These companies like our concept of snaps – a universal Linux package format that works on any distribution or device – to disaggregate hardware from software. We’ve done this with a switch manufacturer which has taken a whitebox switch and applied their intellectual property – in this case their routing capabilities – as a snap. By doing so, they’ve effectively disaggregated the switch from being an appliance to being like a server.
We can see places in IoT where this is happening. A lot of customers like the idea but don’t generally launch with it, largely because they already have hardware and software solutions in place. However, we’re providing a supported operating system for IT and that’s the missing piece of the jigsaw.
We see a value play in providing a stack that builds up with different snaps in our store and people are starting to embrace that. We don’t want this to become like an Android or Apple store because each device is so different but we want customers to create their own devicespecific stores. We do want to restrict where software can be downloaded from for security reasons.
GM: How challenging is it for organisations to construct a business case for IoT when monetisation can be hard to establish? How, for example, does a traditional products company track the business case for servitisation?
MB: Very few people are moving from selling products to selling services now but we definitely see this becoming the norm. Enterprise customers want to do edge analytics and machine learning and bring in customer feeds but these are the same as a traditional enterprise IT business case. They’re no different, a business case is a business case and organisations have to work it out.
For companies looking to move from providing products to service cases, this can be more challenging. For some, the business is the product while others see opportunities to move on by putting intelligence into the product. That could be connectivity or a screen but it has to add value to the product.
For example, it would only be worth adding this intelligence to a high-end fridge because people are willing to pay more for a feature. Having worked in the car industry, I’ve got a strong understanding of how need and want are very different things when it comes to what people will pay for a feature but it’s clear some customers will pay a lot for features that they want.
GM: IoT is unlike other IT areas when it comes to security because there’s no easy-to-identify perimeter and the threat surface is massive with inherent weaknesses in the multiple handoffs between devices, networks, cloud and servers. How should IoT security be approached, is it really any different to IT security?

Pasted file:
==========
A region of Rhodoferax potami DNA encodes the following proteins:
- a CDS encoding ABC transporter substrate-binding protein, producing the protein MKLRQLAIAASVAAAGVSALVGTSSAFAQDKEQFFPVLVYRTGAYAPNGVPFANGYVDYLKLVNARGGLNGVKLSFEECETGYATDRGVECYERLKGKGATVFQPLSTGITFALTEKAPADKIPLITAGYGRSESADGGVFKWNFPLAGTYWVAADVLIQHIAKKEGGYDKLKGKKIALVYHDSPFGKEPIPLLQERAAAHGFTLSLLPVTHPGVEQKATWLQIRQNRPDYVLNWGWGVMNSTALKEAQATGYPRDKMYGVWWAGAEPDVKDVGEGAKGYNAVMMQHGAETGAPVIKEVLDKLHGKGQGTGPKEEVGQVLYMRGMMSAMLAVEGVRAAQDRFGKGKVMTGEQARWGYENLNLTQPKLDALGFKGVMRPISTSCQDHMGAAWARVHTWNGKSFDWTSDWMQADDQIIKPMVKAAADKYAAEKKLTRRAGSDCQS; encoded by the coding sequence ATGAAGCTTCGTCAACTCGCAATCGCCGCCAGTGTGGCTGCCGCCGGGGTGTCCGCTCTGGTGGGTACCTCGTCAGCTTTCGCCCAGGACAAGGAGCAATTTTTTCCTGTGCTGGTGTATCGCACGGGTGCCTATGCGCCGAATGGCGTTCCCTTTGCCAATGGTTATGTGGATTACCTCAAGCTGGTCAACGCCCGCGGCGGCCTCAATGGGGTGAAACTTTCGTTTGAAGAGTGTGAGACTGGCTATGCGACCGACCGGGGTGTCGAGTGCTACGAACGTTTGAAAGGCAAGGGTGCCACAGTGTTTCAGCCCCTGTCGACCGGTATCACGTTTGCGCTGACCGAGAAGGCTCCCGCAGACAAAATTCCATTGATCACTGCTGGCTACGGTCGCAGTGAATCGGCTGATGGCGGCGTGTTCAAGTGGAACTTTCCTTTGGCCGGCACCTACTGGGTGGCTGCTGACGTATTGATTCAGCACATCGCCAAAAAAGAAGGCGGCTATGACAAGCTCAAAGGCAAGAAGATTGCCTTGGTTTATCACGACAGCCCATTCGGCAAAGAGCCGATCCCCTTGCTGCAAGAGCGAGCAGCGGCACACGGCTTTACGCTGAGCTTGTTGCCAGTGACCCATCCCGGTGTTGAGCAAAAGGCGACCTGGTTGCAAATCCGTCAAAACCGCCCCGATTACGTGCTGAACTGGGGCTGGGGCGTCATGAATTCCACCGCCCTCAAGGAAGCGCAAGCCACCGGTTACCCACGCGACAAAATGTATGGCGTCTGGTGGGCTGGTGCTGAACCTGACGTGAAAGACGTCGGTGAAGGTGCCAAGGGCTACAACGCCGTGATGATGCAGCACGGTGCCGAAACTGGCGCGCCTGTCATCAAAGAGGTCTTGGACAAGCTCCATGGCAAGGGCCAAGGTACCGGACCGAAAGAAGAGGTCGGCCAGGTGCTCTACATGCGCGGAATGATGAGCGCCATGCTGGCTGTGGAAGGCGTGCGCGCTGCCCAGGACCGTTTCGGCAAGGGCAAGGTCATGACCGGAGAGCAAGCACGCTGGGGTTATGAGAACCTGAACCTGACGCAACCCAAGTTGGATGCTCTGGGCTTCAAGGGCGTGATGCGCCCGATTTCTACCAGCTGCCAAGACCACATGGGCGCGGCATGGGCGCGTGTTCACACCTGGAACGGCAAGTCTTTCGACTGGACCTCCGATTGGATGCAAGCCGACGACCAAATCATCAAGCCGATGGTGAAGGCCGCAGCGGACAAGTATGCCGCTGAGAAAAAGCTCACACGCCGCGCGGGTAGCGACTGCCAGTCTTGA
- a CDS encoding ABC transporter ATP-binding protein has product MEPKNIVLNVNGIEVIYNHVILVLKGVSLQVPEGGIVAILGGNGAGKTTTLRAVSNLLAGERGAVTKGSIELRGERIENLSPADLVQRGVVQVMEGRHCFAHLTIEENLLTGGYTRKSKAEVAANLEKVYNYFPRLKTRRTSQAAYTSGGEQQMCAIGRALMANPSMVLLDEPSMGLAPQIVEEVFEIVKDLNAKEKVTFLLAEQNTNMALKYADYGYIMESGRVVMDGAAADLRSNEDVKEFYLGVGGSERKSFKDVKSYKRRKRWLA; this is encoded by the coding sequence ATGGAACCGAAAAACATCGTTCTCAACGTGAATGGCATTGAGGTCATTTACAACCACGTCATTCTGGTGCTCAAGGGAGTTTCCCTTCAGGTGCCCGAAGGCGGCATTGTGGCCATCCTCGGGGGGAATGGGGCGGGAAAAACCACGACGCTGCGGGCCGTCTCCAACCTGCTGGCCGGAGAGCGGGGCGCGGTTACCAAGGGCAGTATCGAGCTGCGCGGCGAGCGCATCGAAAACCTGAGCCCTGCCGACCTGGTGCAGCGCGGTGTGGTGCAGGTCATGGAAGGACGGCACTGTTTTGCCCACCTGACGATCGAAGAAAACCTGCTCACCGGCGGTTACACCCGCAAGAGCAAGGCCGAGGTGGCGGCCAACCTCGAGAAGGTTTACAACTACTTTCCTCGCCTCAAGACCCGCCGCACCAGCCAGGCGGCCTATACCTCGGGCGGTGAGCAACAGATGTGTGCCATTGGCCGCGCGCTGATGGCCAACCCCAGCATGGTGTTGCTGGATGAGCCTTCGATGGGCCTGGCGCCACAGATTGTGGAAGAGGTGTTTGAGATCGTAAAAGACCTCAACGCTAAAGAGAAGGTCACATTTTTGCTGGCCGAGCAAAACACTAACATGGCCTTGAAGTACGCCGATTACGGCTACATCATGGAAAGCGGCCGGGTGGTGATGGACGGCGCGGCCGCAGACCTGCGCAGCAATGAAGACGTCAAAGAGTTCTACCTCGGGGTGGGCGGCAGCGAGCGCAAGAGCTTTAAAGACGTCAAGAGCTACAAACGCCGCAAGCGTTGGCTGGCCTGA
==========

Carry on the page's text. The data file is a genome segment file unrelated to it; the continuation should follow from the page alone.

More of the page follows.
MB: I think the fundamentals remain the same. The threat surface is the interesting point because a server in a data centre can have firewalls, anti-intrusion detection and physical security but something on a wall of a building will probably not for reasons such as cost. The security technologies for IT and IoT are the same but the difference is that people have deployed IoT devices without installing security or because the cost of securing devices could make the product commercially unviable.
There isn’t a specific way to secure IoT. All the same security you would apply to IT is appropriate but there are more threats in IoT. Even so, no new technology will solve it, classic architectures like a defence in depth strategy will be the best approaches. You can build and architect for security, though. If you choose Ubuntu Core as an operating system, we have built-in security from the ground up.
GM: Do you see security capability as a means for IoT technology vendors to differentiate themselves?
MB: Yes, it’s definitely a differentiator. We recognised that if you have a smart Wi-Fi camera on a building, the idea of sending someone with a ladder to update it with a USB stick is ridiculous. The technology we have for updating server technology is exactly the same for IoT. Our approach is to constrain the kernel and enable the stack to be kept up to date over the air.
The other point with over the air updates is that if something goes wrong such as the operating system breaking a device, Ubuntu Core would recognise it cannot boot and go back to the last known image of the device. This means the service would run while a fix is applied via transactional roll-back, over the air update and the containment of the device.
GM: How do you see Ubuntu developing in IoT?
MB: Ubuntu as a whole is getting very interesting and we’re seeing different classes of deployment from laptops and PCs to the data centre. Companies are asking themselves why should they maintain a custom version of Linux for their appliances and others, such as PC manufacturers are paying us to enable more and more of their hardware.
The idea of there being a Linux desktop for every person in the world never came off but world leading innovators are using Ubuntu as their developer desktop. Whether in robotics or machine learning, Ubuntu is being utilised and in self-driving cars NVIDIA’ s offering is based on Ubuntu. Very smart technology and device companies are adopting the technology so we see real momentum for Ubuntu across all classes of devices.